Colombian President Juan Manuel Santos offers a bilateral truce with the Farc rebel group starting from 1 January 2016.
Colombian President Juan Manuel Santos has said that he wants to enter into a bilateral truce with the Farc rebel group on 1 January 2016.
Despite having been engaged in peace talks with the left-wing rebels for almost three years, the government had always refused to declare a ceasefire.
The Farc, who have been observing a unilateral ceasefire, have repeatedly called on the government to join them in the truce.
The conflict started in 1964.
Speaking at a public event promoting science, Mr Santos called on the Farc and government negotiators "to make the effort so between now and 31 December we can wrap up the fifth point [on the peace agenda], which is how to end the conflict, so that we can declare an internationally monitored bilateral ceasefire from 1 January".
Mr Santos had in the past refused to enter into a bilateral ceasefire with the rebels arguing that during previous negotiations, the Farc had used it to re-arm and re-group.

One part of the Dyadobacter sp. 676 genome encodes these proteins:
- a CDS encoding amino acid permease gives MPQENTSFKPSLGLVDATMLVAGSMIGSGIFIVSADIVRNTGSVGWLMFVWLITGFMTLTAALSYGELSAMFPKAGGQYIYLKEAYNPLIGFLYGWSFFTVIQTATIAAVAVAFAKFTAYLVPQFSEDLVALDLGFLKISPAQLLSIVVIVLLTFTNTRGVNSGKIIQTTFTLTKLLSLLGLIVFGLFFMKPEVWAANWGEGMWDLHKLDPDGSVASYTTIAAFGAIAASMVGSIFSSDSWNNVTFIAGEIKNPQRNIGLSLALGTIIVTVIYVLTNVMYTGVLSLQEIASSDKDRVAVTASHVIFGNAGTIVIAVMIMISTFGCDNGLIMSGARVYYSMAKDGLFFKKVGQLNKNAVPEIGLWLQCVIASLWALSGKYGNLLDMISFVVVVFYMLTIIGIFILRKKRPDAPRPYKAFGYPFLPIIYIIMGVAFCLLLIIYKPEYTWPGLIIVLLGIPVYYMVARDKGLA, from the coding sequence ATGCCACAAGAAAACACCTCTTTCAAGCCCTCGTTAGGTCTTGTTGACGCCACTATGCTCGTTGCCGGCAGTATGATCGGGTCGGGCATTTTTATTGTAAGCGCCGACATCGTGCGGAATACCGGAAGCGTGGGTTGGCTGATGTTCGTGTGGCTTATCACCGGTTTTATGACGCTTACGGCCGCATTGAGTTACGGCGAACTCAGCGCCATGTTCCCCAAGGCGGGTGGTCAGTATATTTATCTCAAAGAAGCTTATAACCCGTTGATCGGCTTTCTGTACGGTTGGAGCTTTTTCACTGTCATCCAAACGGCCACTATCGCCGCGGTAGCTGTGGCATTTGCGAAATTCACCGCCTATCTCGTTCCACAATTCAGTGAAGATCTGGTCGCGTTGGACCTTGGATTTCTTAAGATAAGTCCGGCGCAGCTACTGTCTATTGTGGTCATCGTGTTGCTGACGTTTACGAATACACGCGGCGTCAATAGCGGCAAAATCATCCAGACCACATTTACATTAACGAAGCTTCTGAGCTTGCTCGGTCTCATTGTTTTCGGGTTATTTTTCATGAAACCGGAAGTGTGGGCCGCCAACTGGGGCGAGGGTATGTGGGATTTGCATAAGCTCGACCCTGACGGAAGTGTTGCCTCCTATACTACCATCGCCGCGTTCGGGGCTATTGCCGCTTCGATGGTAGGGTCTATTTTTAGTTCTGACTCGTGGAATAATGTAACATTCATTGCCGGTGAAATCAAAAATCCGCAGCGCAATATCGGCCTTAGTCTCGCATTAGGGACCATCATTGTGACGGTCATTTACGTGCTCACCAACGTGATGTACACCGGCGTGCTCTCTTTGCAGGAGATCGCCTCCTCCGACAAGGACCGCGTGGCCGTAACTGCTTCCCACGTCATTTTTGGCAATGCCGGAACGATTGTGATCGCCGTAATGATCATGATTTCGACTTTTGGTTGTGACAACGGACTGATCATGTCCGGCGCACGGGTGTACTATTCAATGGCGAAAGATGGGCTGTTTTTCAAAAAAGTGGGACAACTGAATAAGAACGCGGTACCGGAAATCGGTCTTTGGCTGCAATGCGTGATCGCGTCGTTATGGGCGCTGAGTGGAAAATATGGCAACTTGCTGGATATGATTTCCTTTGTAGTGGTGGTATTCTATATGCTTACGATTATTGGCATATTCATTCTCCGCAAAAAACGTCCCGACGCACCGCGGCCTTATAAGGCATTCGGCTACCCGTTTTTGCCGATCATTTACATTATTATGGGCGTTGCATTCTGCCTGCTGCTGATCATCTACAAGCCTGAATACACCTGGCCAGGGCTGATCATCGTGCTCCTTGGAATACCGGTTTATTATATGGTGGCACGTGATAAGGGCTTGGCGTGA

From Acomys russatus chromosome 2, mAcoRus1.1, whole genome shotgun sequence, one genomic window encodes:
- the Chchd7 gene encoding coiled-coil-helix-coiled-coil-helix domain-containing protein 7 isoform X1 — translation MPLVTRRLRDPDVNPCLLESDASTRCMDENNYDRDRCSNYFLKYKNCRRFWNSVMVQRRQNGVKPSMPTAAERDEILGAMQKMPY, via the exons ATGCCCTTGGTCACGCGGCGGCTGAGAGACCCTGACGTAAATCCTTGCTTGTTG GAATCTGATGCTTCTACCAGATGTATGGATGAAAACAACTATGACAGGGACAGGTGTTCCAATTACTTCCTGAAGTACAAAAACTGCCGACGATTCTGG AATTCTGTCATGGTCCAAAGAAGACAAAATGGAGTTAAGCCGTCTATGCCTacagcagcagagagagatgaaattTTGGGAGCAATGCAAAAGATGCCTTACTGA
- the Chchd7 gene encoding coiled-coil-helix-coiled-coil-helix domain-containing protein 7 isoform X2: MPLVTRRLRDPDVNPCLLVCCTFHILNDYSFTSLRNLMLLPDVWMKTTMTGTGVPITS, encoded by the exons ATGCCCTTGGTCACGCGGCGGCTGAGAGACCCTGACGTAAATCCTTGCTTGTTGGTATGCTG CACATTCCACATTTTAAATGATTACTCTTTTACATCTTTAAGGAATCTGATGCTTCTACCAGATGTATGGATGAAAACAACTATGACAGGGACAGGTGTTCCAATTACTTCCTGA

An estimated 220,000 people have been killed in the 51-year armed conflict, the longest-running in the Western Hemisphere.
Farc and the government negotiators started official peace talks in the Cuban capital, Havana, in November 2012.
Since then, they have reached agreement on the political participation of the rebels, land rights, drug trafficking, and most recently, transitional justice.
Transitional justice - how rebels who have committed crimes will be punished - had been considered one of the thorniest issues on the agenda.
When the two sides announced a deal on the issue on 23 September, President Santos flew to Cuba and shook hands with the Farc leader known as Timochenko.
The president also set a deadline of six months, until 23 March 2016, for the signing of a final peace agreement.
BBC News |